The Build

17 October 2009


WordPress to Django+PostgreSQL, Part 3: Installing Apache, Python 2.6, psycopg2, and mod_wsgi

In part 2 of this series, we got PostgreSQL up and running. In this part, we’ll install the remaining components to get Django up and running under Apache: Apache itself, Python 2.6, psycopg2, and mod_wsgi. Read the rest of this entry »


WordPress to Django+PostgreSQL: Part 2, Configuring PostgreSQL

In part 1, we installed PostgreSQL on the VPS. In this part, it’s time to get the database server up and configured. Read the rest of this entry »

16 October 2009


The Mighty GUCS: A guide to the essential PostgreSQL settings you need to know

The archive video for the October 13, 2009 SFPUG meeting is now available: Read the rest of this entry »


WordPress to Django+PostgreSQL: Part 1, Installing PostgreSQL

This is part 1 of my migration of my blog from WordPress to Django and PostgreSQL. I’m starting with a bare Centos 5.3 slice from Slicehost, and setting it up bit by bit.

In this part, I’m installing PostgreSQL. Read the rest of this entry »


WordPress to Django+PostgreSQL: Introduction

I’ve been doing a lot more development with Django and PostgreSQL lately. The logical thing to do is to blog about it, of course…

On my blog running WordPress?

Well, that won’t do at all.

So, I’m going to be migrating this blog to use Django and PostgreSQL, and will blog about the adventure here. I’ll be starting with a bare VPS “slice” at Slicehost, running Centos 5.3, and document each step.

Onwards to step 1: Installing PostgreSQL on the slice.

15 October 2009


Getting PostgreSQL 8.4 to only listen on Unix sockets

The default installation of PostgreSQL listens on (the local loopback address) and on Unix sockets. The controlling parameter, listen_addresses, isn’t documented to have a setting that just listens on sockets, and not the loopback address.

As it happens, such a setting exists:


Among other things, this appears to prevent local instances of pgAdmin from connecting (although psql works fine), so its utility is not clear, but there it is if you wish it.


Only NATURAL: JOIN clauses vs WHERE conditions

When I learned SQL, I was taught that the way to do a join was with a WHERE clause. For example, if you have orders:

   order_id bigserial PRIMARY KEY,
   customer_id bigint REFERENCES customers(customer_id),

and order lines:

CREATE TABLE order_lines (
   ordinal integer NOT NULL,
   order_id bigint REFERENCES orders(order_id),
   item_id bigint REFERENCES items(item_id),
   quantity decimal(10,2) NOT NULL CHECK(VALUE >= 0),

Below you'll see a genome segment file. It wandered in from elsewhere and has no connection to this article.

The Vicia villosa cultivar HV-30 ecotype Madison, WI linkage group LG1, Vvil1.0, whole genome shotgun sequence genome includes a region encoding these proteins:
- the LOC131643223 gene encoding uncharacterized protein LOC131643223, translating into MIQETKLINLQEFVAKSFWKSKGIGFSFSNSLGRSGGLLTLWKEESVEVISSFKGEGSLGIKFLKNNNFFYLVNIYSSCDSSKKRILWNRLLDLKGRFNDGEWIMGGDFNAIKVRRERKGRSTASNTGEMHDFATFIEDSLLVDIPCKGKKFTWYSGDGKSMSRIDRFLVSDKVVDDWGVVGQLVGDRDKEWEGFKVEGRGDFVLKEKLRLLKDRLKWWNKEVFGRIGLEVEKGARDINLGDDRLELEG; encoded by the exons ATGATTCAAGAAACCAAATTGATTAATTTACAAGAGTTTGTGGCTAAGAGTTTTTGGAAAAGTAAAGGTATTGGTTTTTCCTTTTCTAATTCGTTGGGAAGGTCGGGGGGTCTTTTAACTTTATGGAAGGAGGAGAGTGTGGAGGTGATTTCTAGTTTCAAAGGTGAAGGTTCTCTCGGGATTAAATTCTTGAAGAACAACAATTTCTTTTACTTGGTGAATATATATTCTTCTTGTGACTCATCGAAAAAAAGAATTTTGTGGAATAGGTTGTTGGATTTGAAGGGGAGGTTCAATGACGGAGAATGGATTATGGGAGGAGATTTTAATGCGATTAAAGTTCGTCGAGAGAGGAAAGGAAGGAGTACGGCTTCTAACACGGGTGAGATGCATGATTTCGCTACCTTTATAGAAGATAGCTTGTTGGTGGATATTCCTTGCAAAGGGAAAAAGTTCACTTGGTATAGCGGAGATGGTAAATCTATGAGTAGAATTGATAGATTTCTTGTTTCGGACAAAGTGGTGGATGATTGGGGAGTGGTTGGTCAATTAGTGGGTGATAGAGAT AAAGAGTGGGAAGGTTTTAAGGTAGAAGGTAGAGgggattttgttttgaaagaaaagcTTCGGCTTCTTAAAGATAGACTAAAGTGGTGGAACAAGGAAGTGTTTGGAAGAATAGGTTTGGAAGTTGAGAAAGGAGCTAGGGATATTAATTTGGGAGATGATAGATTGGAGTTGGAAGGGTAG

PRIMARY KEY(order_id, ordinal)

… to get a list of customer_id, item_id pairs:

SELECT orders.customer_id, order_lines.item_id
   FROM orders, order_lines
   WHERE orders.order_id = order_lines.order_id;

And that works great. However, there is another syntax, which is to use a JOIN clause in the FROM list:

SELECT orders.customer_id, order_lines.item_id
   FROM orders NATURAL JOIN order_lines;

NATURAL JOIN, in the words of the wonderful PostgreSQL documentation, “is shorthand for a USING list that mentions all columns in the two tables that have the same names,” so it’s equivalent to:

SELECT orders.customer_id, order_lines.item_id
   FROM orders JOIN order_lines USING(order_id);

which in turn is equivalent to:

SELECT orders.customer_id, order_lines.item_id
   FROM orders JOIN order_lines ON orders.order_id=order_lines.order_id;

NATURAL JOIN is nifty, but it does have a signficant danger. Suppose later we decided to add notes to orders:

ALTER TABLE orders ADD COLUMN note text;

And to order lines, too:

ALTER TABLE order_lines ADD COLUMN note text;

Suddenly, our natural join is much less, well, natural; it’s equivalent to:

SELECT orders.customer_id, order_lines.item_id
   FROM orders JOIN order_lines ON (orders.order_id=order_lines.order_id)
      AND (orders.note=order_lines.note);

… which is almost certainly not what you want. In absence of amazingly good naming discipline, NATURAL is a bit too surprising.

That being said, I’ve gotten very fond of USING and ON. I find it very intuitive to separate join conditions from other filtering conditions. For example, if we only wanted order lines with a quantity greater than zero:

SELECT orders.customer_id, order_lines.item_id
   FROM orders JOIN order_lines USING(order_id)
   WHERE order_lines.quantity > 0;

I like the separation of the join condition that assembles the product of the input tables from the filtration conditions, as I tend to think of those independently when designing a query.

This starts coming apart when you have extremely complicated join conditions, or are joining over many tables (more than three or four), it’s often clearer to move the join conditions into the WHERE clause. Otherwise, see if separating out the join conditions from the other conditions makes your queries easier to read; it did for me.

13 October 2009


SFPUG: Statistics and Postgres — How the Planner Sees Your Data

The video for the September 8, 2009 SFPUG meeting is now available: Read the rest of this entry »

27 August 2009


Quote of the Day

“The locking on this application is not so much pessimistic as clinically depressed.” — me

14 August 2009


Quote of the Day

“Hovercraft are just as happy hovering over the surface of land as of water. The authorities forbid their use on roads. And when you appreciate that they have no brakes, tend to slither off the camber down into the gutter and are deflected sideways by the slightest breeze, you can see that the authorities have made a wise move for once.” — Chris Roper of the Steam Boat Willy project, dedicated to developing a human-powered hovercraft

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